Implementing member swap() in terms of non-member swap()

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I'm implementing a class with a similar interface to std::array, which has both the member swap() and the non-member swap().

Since I want my class to mimic the standard containers, I would like to implement both kinds of swap() (the non-member swap() is implemented via ADL, since specializing std::swap() isn't permitted):

class A {
        friend void swap(A& a, A& b) { /* swap the stuff */ }
        void swap(A& other) { swap(*this, other); }

However, it seems like I can't call the non-member swap() from inside the class, because it prefers the member swap() even though it only has a single parameter. Changing it to ::swap(*this, other) doesn't work as well, because the in-class friend function is only findable via ADL. How might I call the non-member swap() from inside the class?

The problem is that the name of the member function swap hides the namespace-scope swap in the body of A::swap. Unqualified name lookup for swap in A::swap will never find namespace-scope swap and, thus, namespace-scope swap will not be part of the overload set. One way to get around this would be to simply add a declaration for namespace-scope swap in the body of A::swap:

class A
    friend void swap(A& a, A& b) { /* swap the stuff */ }

    void swap(A& other)
        void swap(A& a, A& b);
        swap(*this, other);

That being said, I'm not sure what this really does for you. The obvious solution is to just implement namespace-scope swap in terms of A::swap rather than the other way around. Personally, I would just not have a swap member function to begin with. The typical way of swapping aand b is to just swap(a, b)

More C++ Idioms/Non-throwing swap, Although an efficient and exception-safe swap function can be implemented (as shown above) as a member function, non-throwing swap idiom goes further than � If your implementation of swap needs to access the type's privates, then you will either need to call a member function like #3, or declare the non-member function a friend. This is what your examples in #4 do: a friend function can be declared and defined inside the class, but that does not make it a member; it is still scoped within the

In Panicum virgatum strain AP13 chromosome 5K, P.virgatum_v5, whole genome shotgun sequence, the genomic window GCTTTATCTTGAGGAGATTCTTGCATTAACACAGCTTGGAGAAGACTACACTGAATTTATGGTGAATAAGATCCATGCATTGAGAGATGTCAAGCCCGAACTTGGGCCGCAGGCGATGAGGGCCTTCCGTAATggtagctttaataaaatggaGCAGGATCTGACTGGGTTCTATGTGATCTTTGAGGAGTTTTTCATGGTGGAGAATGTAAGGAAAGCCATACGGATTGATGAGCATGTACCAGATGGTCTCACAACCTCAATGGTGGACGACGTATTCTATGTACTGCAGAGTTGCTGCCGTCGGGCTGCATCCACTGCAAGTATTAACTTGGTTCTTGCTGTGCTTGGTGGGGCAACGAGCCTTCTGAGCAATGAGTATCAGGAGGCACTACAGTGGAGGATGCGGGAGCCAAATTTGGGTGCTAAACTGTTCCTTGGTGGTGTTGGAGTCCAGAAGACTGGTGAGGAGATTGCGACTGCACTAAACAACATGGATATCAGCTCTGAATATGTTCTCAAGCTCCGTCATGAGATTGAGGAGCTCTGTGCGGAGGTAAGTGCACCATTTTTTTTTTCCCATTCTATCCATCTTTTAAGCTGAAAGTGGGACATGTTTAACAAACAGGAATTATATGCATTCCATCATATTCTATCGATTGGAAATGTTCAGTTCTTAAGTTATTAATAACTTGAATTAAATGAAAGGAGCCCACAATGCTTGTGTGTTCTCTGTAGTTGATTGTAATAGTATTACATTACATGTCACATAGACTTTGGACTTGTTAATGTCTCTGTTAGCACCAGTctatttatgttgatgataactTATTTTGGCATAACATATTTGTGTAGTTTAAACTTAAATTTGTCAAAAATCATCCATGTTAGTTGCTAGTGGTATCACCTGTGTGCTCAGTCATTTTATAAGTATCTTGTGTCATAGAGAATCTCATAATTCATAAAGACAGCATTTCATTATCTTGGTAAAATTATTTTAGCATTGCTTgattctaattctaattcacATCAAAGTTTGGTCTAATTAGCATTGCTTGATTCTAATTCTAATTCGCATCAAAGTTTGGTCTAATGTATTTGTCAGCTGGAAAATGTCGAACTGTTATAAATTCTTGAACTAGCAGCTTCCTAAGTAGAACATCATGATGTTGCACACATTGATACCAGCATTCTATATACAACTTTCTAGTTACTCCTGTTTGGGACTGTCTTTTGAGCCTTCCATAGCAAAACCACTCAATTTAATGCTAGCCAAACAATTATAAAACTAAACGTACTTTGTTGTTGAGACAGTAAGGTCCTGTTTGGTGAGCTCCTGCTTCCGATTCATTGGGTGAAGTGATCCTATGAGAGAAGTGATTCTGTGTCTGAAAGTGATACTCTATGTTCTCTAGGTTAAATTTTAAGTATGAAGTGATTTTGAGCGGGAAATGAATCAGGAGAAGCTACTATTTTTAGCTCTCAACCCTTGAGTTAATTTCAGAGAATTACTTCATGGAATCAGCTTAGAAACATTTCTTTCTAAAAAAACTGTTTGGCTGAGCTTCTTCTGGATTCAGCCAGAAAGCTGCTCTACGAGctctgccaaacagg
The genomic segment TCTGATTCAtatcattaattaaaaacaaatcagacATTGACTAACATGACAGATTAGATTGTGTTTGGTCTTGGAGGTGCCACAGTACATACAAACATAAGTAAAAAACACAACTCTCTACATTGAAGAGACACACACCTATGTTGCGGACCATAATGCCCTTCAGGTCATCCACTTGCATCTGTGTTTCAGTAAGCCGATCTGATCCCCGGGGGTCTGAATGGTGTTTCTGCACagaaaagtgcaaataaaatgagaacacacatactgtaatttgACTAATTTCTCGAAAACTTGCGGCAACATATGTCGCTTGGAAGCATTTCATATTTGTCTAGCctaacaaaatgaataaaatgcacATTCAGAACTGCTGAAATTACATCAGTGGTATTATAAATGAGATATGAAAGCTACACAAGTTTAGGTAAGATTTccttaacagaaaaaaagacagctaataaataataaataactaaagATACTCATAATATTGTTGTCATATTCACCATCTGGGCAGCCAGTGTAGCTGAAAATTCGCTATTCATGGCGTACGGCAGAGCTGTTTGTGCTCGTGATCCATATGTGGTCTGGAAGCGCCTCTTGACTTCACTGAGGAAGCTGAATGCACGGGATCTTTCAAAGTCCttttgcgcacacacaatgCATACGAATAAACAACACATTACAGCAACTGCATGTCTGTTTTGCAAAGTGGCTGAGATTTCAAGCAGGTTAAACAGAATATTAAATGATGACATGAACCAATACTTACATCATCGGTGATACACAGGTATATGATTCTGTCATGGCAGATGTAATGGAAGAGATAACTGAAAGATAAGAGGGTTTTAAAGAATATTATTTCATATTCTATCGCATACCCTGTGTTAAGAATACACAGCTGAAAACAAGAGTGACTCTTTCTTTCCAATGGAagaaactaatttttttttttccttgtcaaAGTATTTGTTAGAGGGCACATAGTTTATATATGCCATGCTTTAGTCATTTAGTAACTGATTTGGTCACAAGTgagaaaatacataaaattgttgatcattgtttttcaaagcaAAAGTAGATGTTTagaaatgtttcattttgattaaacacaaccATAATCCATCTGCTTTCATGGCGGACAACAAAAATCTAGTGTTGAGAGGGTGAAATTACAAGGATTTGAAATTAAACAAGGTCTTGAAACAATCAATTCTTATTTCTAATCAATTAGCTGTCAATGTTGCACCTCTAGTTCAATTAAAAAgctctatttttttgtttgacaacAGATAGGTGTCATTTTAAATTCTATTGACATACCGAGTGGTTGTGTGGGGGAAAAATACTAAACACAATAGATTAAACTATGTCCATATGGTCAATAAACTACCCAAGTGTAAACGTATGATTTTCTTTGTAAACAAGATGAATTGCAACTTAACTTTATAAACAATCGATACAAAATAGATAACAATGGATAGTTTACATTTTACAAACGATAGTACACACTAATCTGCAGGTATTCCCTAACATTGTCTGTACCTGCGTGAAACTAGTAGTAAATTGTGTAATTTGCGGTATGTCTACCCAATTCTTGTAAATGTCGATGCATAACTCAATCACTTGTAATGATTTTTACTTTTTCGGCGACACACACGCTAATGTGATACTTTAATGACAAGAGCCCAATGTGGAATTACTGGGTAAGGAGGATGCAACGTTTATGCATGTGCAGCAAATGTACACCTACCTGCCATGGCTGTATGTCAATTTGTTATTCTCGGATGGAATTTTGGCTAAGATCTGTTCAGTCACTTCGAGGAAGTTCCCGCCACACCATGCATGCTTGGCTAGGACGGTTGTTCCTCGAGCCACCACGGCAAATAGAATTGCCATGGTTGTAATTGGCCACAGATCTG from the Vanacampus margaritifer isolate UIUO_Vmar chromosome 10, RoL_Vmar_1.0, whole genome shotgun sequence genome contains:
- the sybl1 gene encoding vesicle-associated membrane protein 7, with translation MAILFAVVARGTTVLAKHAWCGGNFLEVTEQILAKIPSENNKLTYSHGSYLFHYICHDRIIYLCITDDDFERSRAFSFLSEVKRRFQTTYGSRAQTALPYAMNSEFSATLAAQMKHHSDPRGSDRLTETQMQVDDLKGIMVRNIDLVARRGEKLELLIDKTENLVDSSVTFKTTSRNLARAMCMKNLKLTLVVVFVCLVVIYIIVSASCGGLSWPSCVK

The following works for me (it prints blah twice)

#include <utility>
#include <iostream>

class A {
        friend void swap(A& a, A& b) { std::cout << "blah\n";/* swap the stuff */ }
        void swap(A& other) {  using std::swap; swap(*this, other); }

int main() {
    A a, b;

std::swap, Like for example std::begin(x) is better than x.begin(), std::size(x) is better than x. size(). Also functions like swap should be implemented as free functions and not as member I didn't see any uses of member swap that could be improved. Maybe 2020 GitHub, Inc. Terms � Privacy � Security � Status � Help. The launch date for Insolar MainNet was moved a few days forward because the developers need to implement the updated swap terms. Summary of updated swap terms. Become a member.

You can declare your class and your swap function first, then use the global namespace specifier within your member function.

Now you are free to define your swap function outside the class.

#include <algorithm>
#include <iostream>

class A;
void swap(A& a, A& b);

class A {
    int the_stuff;

    A(int a): the_stuff(a) {}
    friend void swap(A& a, A& b);
    void print_stuff(){std::cout << "A's stuff is " << the_stuff << std::endl;}
    void swap(A& other){
      ::swap(*this, other);
      std::cout << "Member swap" << std::endl;}

void swap(A& a, A& b)